What Causes Dry Eye:
Lakeside Vision in Hawley, Pennsylvania
The Factors That Can Cause Dry Eyes
Dry Eye Syndrome can be caused by many factors. These include age, genetics, environment, lifestyle, medications, and the overall medical health of your eyes. Regardless of which factor(s) contribute to your Dry Eye Syndrome, the result is a situation where your eyes are either not producing enough tears to keep your eyes lubricated, or the tears are not formulated with the correct balance of water, lipids, and mucous to maintain proper lubrication.
This results in the sore, gritty, and painful condition we call Dry Eye Syndrome. Sometimes, basic lifestyle and dietary changes can prevent and even alleviate the symptoms.
Eye surgery, injury, and radiation therapy are the most common medical procedures that can result in dry eyes. If you have ever undergone any medical procedure on or near your eyes, received radiation therapy, or if you notice that your eyes are getting dryer, contact us. The Lakeside Vision has advanced techniques and experience in diagnosing and treating Dry Eye Syndrome.
Dry Eyes After Eye Surgery
Complications from certain medical procedures will very often result in Dry Eye Syndrome. This is especially true for eye surgery, whether due to an injury or medical condition, or elective surgery such as LASIK. Whenever parts of the eye are cut, it is very easy to damage the tear ducts or the meibomian glands —which are essential for producing the lipids (oils) in your tears.
Dry Eyes After Radiation Therapy
Radiation therapy or Orbital Radiotherapy very frequently results in Aqueous Deficient Dry Eye Syndrome, a form of dry eyes that results from a reduction in tear production.
Hormonal Changes That Result In Dry Eye
Sharp changes in your body’s hormone levels will often result in an inflammatory response which can result in dry, irritated eyes. Below are some common reasons why people undergo hormonal changes that often cause Dry Eye Syndrome. You don’t have to suffer from dry eyes in silence. our optometrists at the Lakeside Vision will conduct a full assessment and develop a custom treatment plan that’s right for you.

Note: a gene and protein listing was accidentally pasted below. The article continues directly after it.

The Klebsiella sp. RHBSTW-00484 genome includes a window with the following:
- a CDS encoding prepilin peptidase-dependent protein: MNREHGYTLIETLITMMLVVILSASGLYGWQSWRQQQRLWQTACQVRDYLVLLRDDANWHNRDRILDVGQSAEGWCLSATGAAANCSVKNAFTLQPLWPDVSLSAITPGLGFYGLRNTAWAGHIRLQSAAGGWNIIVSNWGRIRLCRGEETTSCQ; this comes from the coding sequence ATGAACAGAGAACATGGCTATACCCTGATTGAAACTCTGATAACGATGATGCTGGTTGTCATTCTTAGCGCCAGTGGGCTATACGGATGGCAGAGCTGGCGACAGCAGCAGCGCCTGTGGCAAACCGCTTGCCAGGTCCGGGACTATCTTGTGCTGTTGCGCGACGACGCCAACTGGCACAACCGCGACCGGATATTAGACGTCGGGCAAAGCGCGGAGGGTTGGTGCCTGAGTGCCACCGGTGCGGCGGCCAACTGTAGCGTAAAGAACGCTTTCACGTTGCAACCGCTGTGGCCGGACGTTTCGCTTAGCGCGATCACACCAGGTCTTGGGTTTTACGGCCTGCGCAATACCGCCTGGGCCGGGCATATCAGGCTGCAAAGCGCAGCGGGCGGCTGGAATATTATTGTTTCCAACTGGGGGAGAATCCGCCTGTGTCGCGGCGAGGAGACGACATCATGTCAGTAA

Birth Control and Dry Eyes
Hormonal birth control alters the body’s hormone balance, particularly progesterone. Examples of contraceptives containing hormones include birth control pills, patches, vaginal rings, and certain types of IUDs.
These can cause similar hormonal changes as pregnancy and therefore, can also result in decreased tear production. Less tears means the greater the likelihood that Dry Eye will develop.
If you notice any symptoms such as dryness, itching, burning, or blurriness, you may have Dry Eyes. Fortunately, there are various methods of treating the condition that won’t interfere with your birth control regimen.
Pregnancy and Dry Eye
Just as with many changes that occur in pregnancy, vision changes during this time are usually temporary. You may experience blurred vision, itchiness, burning, or discomfort when wearing contact lenses. Sensitivity to light may begin to affect you as well.
This is quite common and is caused by the hormonal changes in your body. It is often experienced during the end of the first trimester, when the hormones are most active. These hormones can decrease the amount of natural moisture in the eye, leading to Dry Eye. The condition can last throughout the pregnancy, during postpartum recovery, and while the mother is breastfeeding.
Many pregnant women find that applying a warm cloth to their eyes for a few minutes can give them some relief. Others may be advised to use artificial tears during this time. Switching to eyeglasses can also relieve some of the discomfort caused by wearing contacts during the pregnancy and through the first few weeks of postpartum recovery.
Menopause and Dry Eye